More than a century ago, Emma Lazarus wrote an inspiring poem meant
to encourage donations to build the pedestal for the Statue of Liberty.
'Give me your tired, your poor, your huddled masses yearning to breathe
free, the wretched refuse of your teeming shore. Send these, the
homeless, tempest-tossed to me: I lift my lamp beside the golden
Who could have guessed that all these years later, some of the
best-known, most talented leaders of the British advertising business
would take those words to heart?
OK, it's an exaggeration to liken Nick Brien, Paul Hammersley and Andrew
Robertson to the immigrants who left Europe for what they believed would
be a land so filled with opportunities unavailable or unattainable back
home that the streets of its biggest, most alluring city were paved with
gold. Then again, maybe not.
New York, New York is still 'a hell of a town', whether the frame of
reference is the 19th century of the European emigration, the 20th
century when that song lyric was written or the 21st century when
powerful ad execs are relocating to Manhattan from London.
The case could be made that the migration is being spurred by a woeful
shortage of homegrown management talent in US advertising.
Shortage? Drought, famine, dearth - no term is dire enough to describe
the plight of Madison Avenue. The cutbacks in training and hiring
entry-level employees during the recession a decade ago are being felt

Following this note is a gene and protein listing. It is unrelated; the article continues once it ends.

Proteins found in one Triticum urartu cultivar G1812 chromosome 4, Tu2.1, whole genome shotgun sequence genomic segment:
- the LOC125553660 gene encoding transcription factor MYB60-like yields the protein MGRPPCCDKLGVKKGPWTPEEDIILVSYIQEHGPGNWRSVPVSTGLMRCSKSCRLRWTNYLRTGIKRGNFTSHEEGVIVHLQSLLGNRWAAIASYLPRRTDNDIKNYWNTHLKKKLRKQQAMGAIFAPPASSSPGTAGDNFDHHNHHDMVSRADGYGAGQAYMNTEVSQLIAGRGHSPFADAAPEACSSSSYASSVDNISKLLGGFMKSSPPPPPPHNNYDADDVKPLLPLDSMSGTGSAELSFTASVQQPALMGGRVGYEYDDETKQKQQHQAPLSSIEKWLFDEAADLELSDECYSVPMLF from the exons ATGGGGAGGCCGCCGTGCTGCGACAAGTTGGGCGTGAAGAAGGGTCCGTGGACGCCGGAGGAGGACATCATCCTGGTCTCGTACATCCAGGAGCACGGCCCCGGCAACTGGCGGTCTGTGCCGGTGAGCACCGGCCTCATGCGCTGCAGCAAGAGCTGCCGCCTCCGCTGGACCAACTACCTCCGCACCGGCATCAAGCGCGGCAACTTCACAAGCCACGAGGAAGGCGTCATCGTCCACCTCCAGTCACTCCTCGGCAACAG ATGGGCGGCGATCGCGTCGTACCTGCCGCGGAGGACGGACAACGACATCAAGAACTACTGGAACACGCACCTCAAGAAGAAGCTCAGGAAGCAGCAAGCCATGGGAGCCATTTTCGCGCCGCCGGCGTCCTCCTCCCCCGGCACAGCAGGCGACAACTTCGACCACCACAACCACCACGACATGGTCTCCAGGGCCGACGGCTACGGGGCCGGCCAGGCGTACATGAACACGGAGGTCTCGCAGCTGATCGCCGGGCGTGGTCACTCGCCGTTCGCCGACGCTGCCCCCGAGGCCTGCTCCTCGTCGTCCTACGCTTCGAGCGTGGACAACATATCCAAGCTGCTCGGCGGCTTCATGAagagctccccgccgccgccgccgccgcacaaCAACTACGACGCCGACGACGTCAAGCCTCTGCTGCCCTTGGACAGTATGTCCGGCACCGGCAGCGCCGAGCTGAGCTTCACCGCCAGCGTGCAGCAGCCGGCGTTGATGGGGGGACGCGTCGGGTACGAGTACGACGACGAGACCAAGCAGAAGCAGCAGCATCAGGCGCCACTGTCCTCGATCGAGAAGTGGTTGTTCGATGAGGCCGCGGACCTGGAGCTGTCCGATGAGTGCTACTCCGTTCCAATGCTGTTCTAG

in full force, along with the inability of the leaders at agencies to
persuade graduates during the 90s that advertising offered a career path
more interesting, if not more lucrative, than consulting or dotcoms. As
a result, dozens of key posts are unfilled because of that failure to
cultivate the talent that would now be ready to tackle those jobs.
So should anyone be surprised that Brien, Hammersley and Robertson are
New York-bound, even with the departure of Michael Greenlees from TBWA
Worldwide? British, Schmitish, as a New Yorker might say, talent is
(Greenlees' inability to fix the deep-rooted problems at TBWA, centred
on global clients' reluctance to hire a network that seems more like a
collection of fiefdoms, seems more the result of his being an outsider
than his being British.)
And it's not as if Brien, Hammersley and Robertson are the first to
cross the pond in such fashion. A welcoming committee comprised of their
compatriot expatriates would have to rent Madison Square Garden, if not
Yankee Stadium, to assure everyone a seat.
British ad executives have always had a positive image in this country,
certainly in the planning realm, which they practically invented, and on
the creative side, thanks to the likes of David Ogilvy.
That goes counter to a theory advanced recently by a journalist in New
York offering a 'view from America' for a British news outlet - what a
swell idea, wherever did it come from? He asserts that the hiring of
Brien, Hammersley and Robertson represents 'the formal rehabilitation of
the British adman's image abroad' after it was tarnished by the Saatchi
That's only partly right. The Saatchis - and to some degree Martin
Sorrell, before his knighthood - tarnished the image of the British
adman as a businessman operating a global agency company, not as a
creator of compelling copy or an astute client hand-holder or a skilful
planner or an expert in media buying.
And we're all still suckers for your accents.